Mar 24, 2014

March: Japan's Unofficial Women’s Month

Having lived in Japan for so many years, I feel March can be called the “Un-announced, Unofficial, Women’s Month” in Japan. 

March 3rd: Girls Festival or Doll’s Festival 

March 8th: International Women’s Day 

March 14th: White Day (Men’s payback day for gifts received on Valentine’s Day) 

Although all the above 3 days intend to celebrate women, the traditional Japanese only celebrate the “ Girls Festival" in a big way!
Every year on March 3rd, Japanese families with young daughters celebrate the Girl’s Festival or “Hina Matsuri”. 

Special, ceremonial dolls either heirloom or gifts from grandparents, are displayed in homes from mid-February to March 4th, with the intent of warding off evil and bringing in good luck for girls. Most grandparents buy a set of dolls for their first granddaughter and new dolls are added with subsequent birth of other girls. 

As with most customs in Japan, this too came from China. The tradition started in the Heian era (794-1185), when it was popular for girls of the court to play with dolls. It was believed that bad fortune could be transferred into dolls, which were then, thrown into the river to get rid of evil. Thus, these dolls became custodians of health and happiness for little girls. 

Traditionally, Hina dolls consist of a set of 15 dolls, displayed in descending order on shelves covered with red cloth. The top tier is occupied by the emperor or “Odaira-sama” and the empress “Ohina-sama”. The following tiers include three ladies in-waiting, five musicians, two servants and three guards, dressed in gorgeous, multi-layered, Heian-style garments. The dolls are often surrounded by small furniture and intricate pieces of decoration, depicting the regality of the Heian era. 

Usually, a full set of Hina dolls cost around $700-800, but may be as expensive as $10,000 depending on the size, quality and brand. However, cheap Hina dolls ranging from $150 - $200 are also available and equally beautiful.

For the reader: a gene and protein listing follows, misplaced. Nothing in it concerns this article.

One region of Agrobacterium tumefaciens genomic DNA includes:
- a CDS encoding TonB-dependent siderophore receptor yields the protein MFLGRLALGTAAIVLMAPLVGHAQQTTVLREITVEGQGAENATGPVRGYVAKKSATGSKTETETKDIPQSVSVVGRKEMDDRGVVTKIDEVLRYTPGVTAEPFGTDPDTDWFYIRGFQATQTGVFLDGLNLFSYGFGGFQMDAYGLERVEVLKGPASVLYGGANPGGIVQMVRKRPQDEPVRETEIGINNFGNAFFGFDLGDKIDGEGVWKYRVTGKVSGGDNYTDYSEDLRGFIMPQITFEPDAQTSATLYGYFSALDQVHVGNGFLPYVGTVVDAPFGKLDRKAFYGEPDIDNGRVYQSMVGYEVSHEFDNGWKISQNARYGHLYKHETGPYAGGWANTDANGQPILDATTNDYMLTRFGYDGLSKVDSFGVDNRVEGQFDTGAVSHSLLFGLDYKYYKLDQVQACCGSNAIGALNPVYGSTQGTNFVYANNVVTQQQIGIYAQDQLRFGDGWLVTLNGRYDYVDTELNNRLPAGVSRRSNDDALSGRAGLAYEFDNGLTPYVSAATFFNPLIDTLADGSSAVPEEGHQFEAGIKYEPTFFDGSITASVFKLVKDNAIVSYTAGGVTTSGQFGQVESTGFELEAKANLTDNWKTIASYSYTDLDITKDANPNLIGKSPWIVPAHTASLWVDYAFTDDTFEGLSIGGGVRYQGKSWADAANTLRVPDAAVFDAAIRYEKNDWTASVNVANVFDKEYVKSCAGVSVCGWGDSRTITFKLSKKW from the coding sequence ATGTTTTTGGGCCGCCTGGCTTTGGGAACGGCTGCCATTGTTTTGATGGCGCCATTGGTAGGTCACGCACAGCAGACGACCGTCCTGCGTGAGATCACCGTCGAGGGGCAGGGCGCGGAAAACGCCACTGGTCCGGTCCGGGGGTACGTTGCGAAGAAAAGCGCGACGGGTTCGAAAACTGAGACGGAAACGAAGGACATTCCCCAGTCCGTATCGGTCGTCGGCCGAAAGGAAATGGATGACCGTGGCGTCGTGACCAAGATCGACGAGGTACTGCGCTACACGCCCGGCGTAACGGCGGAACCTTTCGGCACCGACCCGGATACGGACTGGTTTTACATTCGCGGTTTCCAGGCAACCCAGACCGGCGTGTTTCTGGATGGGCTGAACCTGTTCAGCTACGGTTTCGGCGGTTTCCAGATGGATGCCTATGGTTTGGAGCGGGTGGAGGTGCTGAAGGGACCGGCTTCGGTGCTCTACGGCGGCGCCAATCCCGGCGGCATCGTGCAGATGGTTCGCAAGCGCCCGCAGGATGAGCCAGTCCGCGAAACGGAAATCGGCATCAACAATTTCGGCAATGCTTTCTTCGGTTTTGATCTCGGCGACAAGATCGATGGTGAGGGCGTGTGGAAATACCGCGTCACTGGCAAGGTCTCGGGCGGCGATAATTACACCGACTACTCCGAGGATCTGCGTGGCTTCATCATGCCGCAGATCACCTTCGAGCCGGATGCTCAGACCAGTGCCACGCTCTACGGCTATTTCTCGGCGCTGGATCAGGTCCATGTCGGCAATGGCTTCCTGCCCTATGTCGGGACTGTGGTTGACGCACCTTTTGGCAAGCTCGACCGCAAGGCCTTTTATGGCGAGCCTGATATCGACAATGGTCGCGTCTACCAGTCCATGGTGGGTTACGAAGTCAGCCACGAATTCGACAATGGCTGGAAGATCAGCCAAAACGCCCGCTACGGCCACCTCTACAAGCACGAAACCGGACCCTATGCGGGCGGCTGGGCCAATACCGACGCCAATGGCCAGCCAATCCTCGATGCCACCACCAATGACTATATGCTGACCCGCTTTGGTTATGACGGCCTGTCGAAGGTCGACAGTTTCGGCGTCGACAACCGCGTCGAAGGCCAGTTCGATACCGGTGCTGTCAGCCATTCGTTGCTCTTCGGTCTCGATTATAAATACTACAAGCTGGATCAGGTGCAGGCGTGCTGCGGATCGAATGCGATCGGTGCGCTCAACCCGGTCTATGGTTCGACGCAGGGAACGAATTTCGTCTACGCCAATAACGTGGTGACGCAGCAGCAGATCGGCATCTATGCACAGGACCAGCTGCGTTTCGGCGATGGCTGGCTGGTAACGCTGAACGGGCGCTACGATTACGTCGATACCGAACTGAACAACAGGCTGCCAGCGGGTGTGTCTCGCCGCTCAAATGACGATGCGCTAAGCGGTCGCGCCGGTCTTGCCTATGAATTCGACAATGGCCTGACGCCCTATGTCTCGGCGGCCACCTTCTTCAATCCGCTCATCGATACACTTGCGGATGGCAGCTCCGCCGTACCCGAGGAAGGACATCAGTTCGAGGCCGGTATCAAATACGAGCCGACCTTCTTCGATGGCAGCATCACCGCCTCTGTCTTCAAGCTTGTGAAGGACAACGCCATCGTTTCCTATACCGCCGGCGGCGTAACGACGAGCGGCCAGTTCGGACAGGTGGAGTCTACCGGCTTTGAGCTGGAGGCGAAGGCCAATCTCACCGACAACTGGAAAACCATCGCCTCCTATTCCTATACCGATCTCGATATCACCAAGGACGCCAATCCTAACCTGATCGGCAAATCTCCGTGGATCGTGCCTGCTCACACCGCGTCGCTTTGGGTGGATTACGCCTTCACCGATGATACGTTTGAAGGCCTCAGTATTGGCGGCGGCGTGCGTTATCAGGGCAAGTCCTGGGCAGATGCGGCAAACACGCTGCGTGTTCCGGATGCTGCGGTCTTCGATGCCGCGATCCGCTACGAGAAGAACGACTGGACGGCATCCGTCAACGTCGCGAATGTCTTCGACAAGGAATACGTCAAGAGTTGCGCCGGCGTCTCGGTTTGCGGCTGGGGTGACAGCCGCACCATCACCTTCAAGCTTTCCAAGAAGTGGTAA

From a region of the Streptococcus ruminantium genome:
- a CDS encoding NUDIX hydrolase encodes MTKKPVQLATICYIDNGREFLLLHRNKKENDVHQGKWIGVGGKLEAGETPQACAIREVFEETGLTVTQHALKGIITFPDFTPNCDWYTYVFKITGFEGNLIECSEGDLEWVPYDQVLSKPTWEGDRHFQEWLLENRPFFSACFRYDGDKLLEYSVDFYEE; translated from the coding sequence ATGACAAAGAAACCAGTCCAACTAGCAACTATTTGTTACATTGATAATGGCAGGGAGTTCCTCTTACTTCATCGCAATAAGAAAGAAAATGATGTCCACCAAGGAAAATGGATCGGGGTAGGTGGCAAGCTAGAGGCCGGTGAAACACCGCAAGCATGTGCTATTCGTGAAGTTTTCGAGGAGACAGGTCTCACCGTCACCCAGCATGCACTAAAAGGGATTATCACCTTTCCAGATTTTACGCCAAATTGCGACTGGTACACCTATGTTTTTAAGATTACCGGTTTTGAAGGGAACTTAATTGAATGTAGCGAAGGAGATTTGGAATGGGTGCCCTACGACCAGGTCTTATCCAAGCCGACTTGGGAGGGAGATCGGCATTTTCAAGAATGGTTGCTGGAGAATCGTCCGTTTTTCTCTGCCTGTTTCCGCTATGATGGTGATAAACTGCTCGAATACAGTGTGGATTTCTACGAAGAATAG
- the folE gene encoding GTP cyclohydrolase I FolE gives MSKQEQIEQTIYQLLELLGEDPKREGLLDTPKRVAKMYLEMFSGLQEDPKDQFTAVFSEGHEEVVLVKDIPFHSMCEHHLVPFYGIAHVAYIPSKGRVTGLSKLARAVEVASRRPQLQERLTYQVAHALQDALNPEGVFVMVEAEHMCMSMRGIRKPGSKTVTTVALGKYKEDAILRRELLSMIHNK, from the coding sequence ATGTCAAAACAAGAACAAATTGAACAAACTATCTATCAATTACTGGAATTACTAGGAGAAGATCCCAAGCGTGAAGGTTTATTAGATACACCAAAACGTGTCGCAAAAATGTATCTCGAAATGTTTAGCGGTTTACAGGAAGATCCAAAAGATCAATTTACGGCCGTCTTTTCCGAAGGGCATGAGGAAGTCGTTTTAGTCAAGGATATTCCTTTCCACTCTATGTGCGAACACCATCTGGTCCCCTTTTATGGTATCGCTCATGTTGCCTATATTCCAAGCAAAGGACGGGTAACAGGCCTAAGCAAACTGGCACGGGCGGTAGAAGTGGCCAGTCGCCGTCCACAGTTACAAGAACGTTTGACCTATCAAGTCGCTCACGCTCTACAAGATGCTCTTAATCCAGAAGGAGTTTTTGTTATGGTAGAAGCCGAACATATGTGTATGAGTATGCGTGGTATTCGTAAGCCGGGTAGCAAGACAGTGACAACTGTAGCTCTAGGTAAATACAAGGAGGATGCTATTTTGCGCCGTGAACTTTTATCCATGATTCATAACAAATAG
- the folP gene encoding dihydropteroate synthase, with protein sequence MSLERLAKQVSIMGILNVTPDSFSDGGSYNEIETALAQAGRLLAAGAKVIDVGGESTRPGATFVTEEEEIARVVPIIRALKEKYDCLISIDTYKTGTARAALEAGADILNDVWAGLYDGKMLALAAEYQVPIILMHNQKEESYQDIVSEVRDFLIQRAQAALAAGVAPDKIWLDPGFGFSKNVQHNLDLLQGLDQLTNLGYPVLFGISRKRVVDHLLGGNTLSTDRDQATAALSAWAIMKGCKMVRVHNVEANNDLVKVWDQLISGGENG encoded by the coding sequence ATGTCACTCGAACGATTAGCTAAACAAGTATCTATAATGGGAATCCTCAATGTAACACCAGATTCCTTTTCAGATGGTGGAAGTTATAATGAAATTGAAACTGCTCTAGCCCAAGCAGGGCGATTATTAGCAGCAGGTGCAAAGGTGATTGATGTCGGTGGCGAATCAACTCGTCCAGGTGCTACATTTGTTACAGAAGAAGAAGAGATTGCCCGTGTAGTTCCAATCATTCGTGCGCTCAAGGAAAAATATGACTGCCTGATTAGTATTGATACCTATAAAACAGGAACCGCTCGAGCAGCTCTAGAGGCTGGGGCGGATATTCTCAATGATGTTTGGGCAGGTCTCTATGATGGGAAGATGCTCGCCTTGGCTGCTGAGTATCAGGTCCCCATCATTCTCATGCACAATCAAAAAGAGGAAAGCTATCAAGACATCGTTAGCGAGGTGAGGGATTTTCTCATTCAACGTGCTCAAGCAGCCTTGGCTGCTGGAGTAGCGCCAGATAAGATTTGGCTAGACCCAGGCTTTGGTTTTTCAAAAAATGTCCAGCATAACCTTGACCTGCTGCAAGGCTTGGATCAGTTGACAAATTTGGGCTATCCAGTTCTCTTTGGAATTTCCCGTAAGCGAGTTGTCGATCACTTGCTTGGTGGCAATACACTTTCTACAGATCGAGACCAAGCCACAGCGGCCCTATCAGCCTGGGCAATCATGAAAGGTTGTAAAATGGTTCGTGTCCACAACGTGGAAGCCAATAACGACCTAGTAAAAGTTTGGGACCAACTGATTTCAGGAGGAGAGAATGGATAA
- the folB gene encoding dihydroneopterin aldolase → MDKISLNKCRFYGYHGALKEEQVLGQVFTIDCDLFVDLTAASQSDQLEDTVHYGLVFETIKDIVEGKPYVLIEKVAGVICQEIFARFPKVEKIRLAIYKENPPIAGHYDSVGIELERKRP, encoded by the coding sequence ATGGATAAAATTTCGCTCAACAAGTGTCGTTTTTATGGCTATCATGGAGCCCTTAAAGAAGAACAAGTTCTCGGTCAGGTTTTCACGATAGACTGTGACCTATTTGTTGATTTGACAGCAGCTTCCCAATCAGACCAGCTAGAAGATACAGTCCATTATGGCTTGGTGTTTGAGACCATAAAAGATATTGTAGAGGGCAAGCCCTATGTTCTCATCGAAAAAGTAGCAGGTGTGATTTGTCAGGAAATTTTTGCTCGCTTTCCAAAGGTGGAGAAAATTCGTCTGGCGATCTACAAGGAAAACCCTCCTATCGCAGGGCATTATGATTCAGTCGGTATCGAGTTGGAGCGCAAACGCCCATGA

Many small girls wear the traditional kimono on Hina Matsuri, and the entire family celebrates  the grand occasion by getting together and praying for good health and prosperity of their little princesses. 

Special foods are placed as offerings in front of the Hina dolls and served such as, Hina arare (bite-sized, somewhat sweet, colored rice crackers),
 hishimochi (tri-layered, diamond-shaped rice cakes in pink, green, and white layers) and,

Shirozake, (a sweet drink made from fermented rice).
Though shirozake is similar to sake, it is a non-alcoholic drink and can be enjoyed by children and adults alike. 
On March 4th the doll festival comes to an end, and the dolls are hurriedly removed, as it is considered a bad omen to leave the dolls on display for too long, which might cause a delay in the girls’ marriage! 

Coming back to “International Women’s Day," well, unfortunately, there is little awareness of this great day within the Japanese society. This year I tried to post a message on a social networking site greeting my female friends, but got no response from any of my Nipponese sisterhood! 

Finally, March 14th or White Day, a tradition similar to Valentine’s Day, was started by Japanese chocolate companies in 1978. It was named “White Day” as initially, white marshmallows were given as gifts, which were soon replaced by white chocolates , and at present gifts vary from chocolates to cookies to even lingerie!


However, the enthusiasm with which Japanese women embrace “Valentine’s Day” is nowhere to be seen on White Day”! It’s just another “Obligatory, gift returning day” for the men. 

Nevertheless, as a woman I feel enthusiastic to celebrate womanhood, anytime, anywhere and in any way. "Three cheers" to all women and the little girls who will one-day blossom into beautiful women! 
I believe happy girls are the prettiest girls…….Audrey Hepburn